s. wallerstein said...


That's something that the left should keep in mind: that it's easier for most Americans to grasp that the capitalist system is basically unjust than to see that the United States is not "special", that its foreign policy operates with the same generally far from lofty motives as does that of everybody else. Once you can see that, it's fairly easy to have a plausible account of what's happening in Syria or in the Ukraine or with Venezuela, etc.

David Auerbach said...

I was born in 1948, and my moves leftward parallel, with a slight but decelerating delay, Wolff's. I hypothesize that moves leftward wrt domestic affairs tended to anticipate those concerning international affairs. It isn't to tell plausible stories as to why that might be. (And, of course, to find exceptions.)

David Auerbach said...

Insert "hard" after 'isn't".

Chris said...

I know this is a broad question, but you often to like them in terms of writing future blog posts. Could you expand upon this:

" It was the threat of nuclear war that started me thinking seriously, and the Bay of Pigs that convinced me that I was not a Liberal, since JFK was a liberal and he had invaded Cuba. But it took a much longer time for me to form a coherent alternative view to that which dominated public discourse in America."

I ask because, when I tell people "I am not a liberal" 99.9% of the time the look is one of utter confusion. How do you conceive of liberalism, and where do you see yourself straying from it philosophically? Are you anti-liberal? Or just 'not liberal'?

Chris said...

Also, it's always bothersome to hear people described as "the more liberal X" (e.g., Sanders is the more liberal candidate; his supporters are more liberal), there comes a point where the term is devoid of meaning, or needs a cut off points.

Charles Pigden said...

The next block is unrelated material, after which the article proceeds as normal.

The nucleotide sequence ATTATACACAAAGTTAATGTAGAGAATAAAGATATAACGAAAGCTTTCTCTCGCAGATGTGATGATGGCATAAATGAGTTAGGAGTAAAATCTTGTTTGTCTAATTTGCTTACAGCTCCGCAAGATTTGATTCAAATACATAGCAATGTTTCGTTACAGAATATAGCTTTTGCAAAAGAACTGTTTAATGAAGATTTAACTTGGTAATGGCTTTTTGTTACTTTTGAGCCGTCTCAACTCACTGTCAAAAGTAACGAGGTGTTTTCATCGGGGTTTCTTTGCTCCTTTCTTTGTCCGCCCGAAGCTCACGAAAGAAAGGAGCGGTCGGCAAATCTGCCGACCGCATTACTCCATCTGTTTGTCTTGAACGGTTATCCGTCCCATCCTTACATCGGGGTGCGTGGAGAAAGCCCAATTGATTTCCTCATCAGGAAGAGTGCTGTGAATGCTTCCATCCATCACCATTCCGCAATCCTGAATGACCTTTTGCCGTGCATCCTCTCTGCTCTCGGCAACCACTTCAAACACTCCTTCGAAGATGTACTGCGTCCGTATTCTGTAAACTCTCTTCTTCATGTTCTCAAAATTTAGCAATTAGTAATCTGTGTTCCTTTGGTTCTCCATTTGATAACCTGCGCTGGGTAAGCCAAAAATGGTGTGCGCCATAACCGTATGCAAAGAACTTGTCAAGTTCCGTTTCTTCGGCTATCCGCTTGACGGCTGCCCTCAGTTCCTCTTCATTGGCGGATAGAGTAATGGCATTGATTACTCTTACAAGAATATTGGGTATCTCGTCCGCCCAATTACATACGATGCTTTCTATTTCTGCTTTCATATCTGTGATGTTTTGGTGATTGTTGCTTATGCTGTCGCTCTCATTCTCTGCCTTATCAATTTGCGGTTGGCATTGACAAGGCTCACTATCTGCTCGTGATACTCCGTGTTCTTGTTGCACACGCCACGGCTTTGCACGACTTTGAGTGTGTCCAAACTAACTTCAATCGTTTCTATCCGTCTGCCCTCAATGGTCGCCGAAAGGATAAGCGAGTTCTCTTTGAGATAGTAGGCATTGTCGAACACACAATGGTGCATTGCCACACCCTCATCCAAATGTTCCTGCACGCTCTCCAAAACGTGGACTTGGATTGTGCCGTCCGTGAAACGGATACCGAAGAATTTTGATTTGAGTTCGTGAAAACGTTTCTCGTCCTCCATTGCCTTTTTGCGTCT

It is interesting to analyse Clinton’s likely foreign policy using some elementary imperative logic Apparently she objected to Obama’s chief foreign policy maxim, the command, addressed to himself and presumably to the US foreign policy establishment, ‘Don’t do anything stupid!’ We can formalize this as:

! not (do something such that it is stupid).

But what is it to oppose this maxim? This depends on where we put the implied negation operator. It could be applied OUTSIDE the imperative, giving us :

Not (! not (do something such that it is stupid)).

Now if you are negating the command not to do anything stupid this is not the same as *subscribing* to the command to *do* something stupid. But It seems to me that it is equivalent to a permissive that *allows* you to do something stupid.

The alternative is that Clinton’s negation operator is supposed to be deployed *within* the scope of the imperative operator.

This gives us:

! not not (do something such that it is stupid).

And this is equivalent to

! not not (do something such that it is stupid).

! do something such that it is stupid.

Thus the best we can hop for from Clinton that she will *allow* herself to do something stupid whereas the worst is that she will *command* herself to do something stupid. And when American Presidents do stupid stuff in foreign affairs, people tend to die.

Of course none of this is to take away from Professor Wolff’s point that in a Clinton /Trump contest or a Clinton/Cruz contest, Clinton would be the person to vote for. Clinton is in my view quite likely to do something stupid, but the others are positively on the lookout for stupid stuff to do.